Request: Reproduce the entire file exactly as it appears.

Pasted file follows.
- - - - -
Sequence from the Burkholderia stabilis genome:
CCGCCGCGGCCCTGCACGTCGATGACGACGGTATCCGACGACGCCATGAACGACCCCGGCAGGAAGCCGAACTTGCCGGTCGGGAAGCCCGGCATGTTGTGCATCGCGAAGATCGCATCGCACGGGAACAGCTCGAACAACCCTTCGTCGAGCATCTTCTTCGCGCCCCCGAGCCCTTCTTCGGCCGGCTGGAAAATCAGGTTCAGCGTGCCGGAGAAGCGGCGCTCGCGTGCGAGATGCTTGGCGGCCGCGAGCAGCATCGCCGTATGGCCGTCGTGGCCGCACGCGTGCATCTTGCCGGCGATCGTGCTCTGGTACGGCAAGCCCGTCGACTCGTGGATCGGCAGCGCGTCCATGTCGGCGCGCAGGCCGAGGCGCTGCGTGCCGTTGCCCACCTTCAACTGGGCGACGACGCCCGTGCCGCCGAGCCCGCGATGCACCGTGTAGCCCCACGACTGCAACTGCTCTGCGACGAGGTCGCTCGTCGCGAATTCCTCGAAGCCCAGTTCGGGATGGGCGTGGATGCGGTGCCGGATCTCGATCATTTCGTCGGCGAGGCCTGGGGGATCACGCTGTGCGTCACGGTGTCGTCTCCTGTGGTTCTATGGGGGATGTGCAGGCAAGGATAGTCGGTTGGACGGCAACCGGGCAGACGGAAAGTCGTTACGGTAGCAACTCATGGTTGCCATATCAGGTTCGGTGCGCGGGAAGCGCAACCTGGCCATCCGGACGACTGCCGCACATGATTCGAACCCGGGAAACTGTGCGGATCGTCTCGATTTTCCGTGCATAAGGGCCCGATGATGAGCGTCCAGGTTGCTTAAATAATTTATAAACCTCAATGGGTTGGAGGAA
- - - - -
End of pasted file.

Sequence from the Burkholderia stabilis genome:
CCGCCGCGGCCCTGCACGTCGATGACGACGGTATCCGACGACGCCATGAACGACCCCGGCAGGAAGCCGAACTTGCCGGTCGGGAAGCCCGGCATGTTGTGCATCGCGAAGATCGCATCGCACGGGAACAGCTCGAACAACCCTTCGTCGAGCATCTTCTTCGCGCCCCCGAGCCCTTCTTCGGCCGGCTGGAAAATCAGGTTCAGCGTGCCGGAGAAGCGGCGCTCGCGTGCGAGATGCTTGGCGGCCGCGAGCAGCATCGCCGTATGGCCGTCGTGGCCGCACGCGTGCATCTTGCCGGCGATCGTGCTCTGGTACGGCAAGCCCGTCGACTCGTGGATCGGCAGCGCGTCCATGTCGGCGCGCAGGCCGAGGCGCTGCGTGCCGTTGCCCACCTTCAACTGGGCGACGACGCCCGTGCCGCCGAGCCCGCGATGCACCGTGTAGCCCCACGACTGCAACTGCTCTGCGACGAGGTCGCTCGTCGCGAATTCCTCGAAGCCCAGTTCGGGATGGGCGTGGATGCGGTGCCGGATCTCGATCATTTCGTCGGCGAGGCCTGGGGGATCACGCTGTGCGTCACGGTGTCGTCTCCTGTGGTTCTATGGGGGATGTGCAGGCAAGGATAGTCGGTTGGACGGCAACCGGGCAGACGGAAAGTCGTTACGGTAGCAACTCATGGTTGCCATATCAGGTTCGGTGCGCGGGAAGCGCAACCTGGCCATCCGGACGACTGCCGCACATGATTCGAACCCGGGAAACTGTGCGGATCGTCTCGATTTTCCGTGCATAAGGGCCCGATGATGAGCGTCCAGGTTGCTTAAATAATTTATAAACCTCAATGGGTTGGAGGAA